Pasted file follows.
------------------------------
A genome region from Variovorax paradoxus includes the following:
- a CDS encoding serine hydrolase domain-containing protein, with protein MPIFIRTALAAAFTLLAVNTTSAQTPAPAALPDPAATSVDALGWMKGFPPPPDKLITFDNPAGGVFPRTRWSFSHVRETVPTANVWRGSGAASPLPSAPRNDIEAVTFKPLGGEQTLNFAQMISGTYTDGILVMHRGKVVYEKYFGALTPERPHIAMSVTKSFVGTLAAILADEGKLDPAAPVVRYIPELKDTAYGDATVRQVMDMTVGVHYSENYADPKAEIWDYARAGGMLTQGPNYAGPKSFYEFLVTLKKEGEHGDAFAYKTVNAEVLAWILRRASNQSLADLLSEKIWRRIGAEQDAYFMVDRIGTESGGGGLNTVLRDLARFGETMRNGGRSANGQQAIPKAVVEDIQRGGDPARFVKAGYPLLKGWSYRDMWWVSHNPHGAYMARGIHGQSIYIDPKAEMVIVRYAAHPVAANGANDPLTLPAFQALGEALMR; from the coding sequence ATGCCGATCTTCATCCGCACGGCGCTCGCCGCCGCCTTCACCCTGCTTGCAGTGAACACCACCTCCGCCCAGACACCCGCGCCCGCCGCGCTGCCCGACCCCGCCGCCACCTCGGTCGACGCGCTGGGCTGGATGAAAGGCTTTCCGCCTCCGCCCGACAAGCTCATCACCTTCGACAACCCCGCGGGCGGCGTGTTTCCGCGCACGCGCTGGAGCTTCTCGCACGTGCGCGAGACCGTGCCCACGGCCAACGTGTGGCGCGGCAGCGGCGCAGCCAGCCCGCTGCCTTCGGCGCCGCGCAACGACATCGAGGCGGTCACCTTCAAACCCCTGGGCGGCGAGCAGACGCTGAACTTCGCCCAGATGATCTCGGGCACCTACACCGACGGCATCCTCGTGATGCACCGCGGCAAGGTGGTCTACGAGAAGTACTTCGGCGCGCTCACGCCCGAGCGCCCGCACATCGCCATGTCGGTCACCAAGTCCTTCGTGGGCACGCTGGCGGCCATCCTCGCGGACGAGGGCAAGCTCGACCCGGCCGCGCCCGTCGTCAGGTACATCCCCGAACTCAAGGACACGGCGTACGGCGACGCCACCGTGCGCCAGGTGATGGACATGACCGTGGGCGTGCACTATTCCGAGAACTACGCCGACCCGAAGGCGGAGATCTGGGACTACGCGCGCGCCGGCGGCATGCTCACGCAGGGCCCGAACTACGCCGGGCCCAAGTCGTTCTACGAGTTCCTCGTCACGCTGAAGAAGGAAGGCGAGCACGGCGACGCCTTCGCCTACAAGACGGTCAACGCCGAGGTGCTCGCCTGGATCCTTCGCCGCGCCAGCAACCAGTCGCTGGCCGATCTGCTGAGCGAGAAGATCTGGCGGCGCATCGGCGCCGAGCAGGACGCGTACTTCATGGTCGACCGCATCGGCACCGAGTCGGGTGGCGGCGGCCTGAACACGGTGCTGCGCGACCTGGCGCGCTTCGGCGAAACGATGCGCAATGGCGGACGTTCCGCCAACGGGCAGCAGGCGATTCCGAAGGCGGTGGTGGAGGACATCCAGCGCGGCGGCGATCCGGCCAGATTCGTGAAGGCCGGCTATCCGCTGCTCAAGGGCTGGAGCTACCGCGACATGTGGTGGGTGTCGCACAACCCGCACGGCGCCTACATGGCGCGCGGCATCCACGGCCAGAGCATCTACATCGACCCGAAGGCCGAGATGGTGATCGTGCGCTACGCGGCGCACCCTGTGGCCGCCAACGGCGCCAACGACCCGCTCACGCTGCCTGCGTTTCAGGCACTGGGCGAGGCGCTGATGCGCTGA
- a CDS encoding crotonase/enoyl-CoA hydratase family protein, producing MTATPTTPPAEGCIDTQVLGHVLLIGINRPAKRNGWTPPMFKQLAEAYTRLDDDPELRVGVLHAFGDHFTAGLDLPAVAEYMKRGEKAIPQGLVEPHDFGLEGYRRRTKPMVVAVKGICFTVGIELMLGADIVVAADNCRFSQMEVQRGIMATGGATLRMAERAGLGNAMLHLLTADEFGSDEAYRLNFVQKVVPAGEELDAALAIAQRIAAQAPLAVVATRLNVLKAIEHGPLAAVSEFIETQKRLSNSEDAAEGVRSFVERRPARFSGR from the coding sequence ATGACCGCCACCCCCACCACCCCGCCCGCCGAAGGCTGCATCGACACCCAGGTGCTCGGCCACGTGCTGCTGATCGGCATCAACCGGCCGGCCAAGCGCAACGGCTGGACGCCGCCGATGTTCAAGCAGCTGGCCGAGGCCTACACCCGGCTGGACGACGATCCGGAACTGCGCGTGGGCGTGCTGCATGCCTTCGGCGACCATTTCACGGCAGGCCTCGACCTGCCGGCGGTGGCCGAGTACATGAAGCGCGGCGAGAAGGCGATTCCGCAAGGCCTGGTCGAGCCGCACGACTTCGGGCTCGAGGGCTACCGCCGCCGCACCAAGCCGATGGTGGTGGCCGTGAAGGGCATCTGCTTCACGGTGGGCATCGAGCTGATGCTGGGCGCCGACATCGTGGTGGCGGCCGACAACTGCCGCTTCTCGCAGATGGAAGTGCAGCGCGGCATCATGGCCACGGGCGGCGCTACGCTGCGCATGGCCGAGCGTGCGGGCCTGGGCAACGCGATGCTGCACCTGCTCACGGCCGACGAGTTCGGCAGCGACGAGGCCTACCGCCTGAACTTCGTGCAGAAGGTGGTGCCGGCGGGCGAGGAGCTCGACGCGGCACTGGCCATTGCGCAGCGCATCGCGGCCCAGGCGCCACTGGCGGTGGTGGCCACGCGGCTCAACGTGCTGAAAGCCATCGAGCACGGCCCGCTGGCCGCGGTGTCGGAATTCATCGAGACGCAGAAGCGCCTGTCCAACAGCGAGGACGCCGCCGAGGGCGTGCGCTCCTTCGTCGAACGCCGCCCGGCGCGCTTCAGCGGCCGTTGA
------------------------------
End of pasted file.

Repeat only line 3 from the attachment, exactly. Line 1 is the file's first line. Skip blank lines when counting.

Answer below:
- a CDS encoding crotonase/enoyl-CoA hydratase family protein, producing MTATPTTPPAEGCIDTQVLGHVLLIGINRPAKRNGWTPPMFKQLAEAYTRLDDDPELRVGVLHAFGDHFTAGLDLPAVAEYMKRGEKAIPQGLVEPHDFGLEGYRRRTKPMVVAVKGICFTVGIELMLGADIVVAADNCRFSQMEVQRGIMATGGATLRMAERAGLGNAMLHLLTADEFGSDEAYRLNFVQKVVPAGEELDAALAIAQRIAAQAPLAVVATRLNVLKAIEHGPLAAVSEFIETQKRLSNSEDAAEGVRSFVERRPARFSGR from the coding sequence ATGACCGCCACCCCCACCACCCCGCCCGCCGAAGGCTGCATCGACACCCAGGTGCTCGGCCACGTGCTGCTGATCGGCATCAACCGGCCGGCCAAGCGCAACGGCTGGACGCCGCCGATGTTCAAGCAGCTGGCCGAGGCCTACACCCGGCTGGACGACGATCCGGAACTGCGCGTGGGCGTGCTGCATGCCTTCGGCGACCATTTCACGGCAGGCCTCGACCTGCCGGCGGTGGCCGAGTACATGAAGCGCGGCGAGAAGGCGATTCCGCAAGGCCTGGTCGAGCCGCACGACTTCGGGCTCGAGGGCTACCGCCGCCGCACCAAGCCGATGGTGGTGGCCGTGAAGGGCATCTGCTTCACGGTGGGCATCGAGCTGATGCTGGGCGCCGACATCGTGGTGGCGGCCGACAACTGCCGCTTCTCGCAGATGGAAGTGCAGCGCGGCATCATGGCCACGGGCGGCGCTACGCTGCGCATGGCCGAGCGTGCGGGCCTGGGCAACGCGATGCTGCACCTGCTCACGGCCGACGAGTTCGGCAGCGACGAGGCCTACCGCCTGAACTTCGTGCAGAAGGTGGTGCCGGCGGGCGAGGAGCTCGACGCGGCACTGGCCATTGCGCAGCGCATCGCGGCCCAGGCGCCACTGGCGGTGGTGGCCACGCGGCTCAACGTGCTGAAAGCCATCGAGCACGGCCCGCTGGCCGCGGTGTCGGAATTCATCGAGACGCAGAAGCGCCTGTCCAACAGCGAGGACGCCGCCGAGGGCGTGCGCTCCTTCGTCGAACGCCGCCCGGCGCGCTTCAGCGGCCGTTGA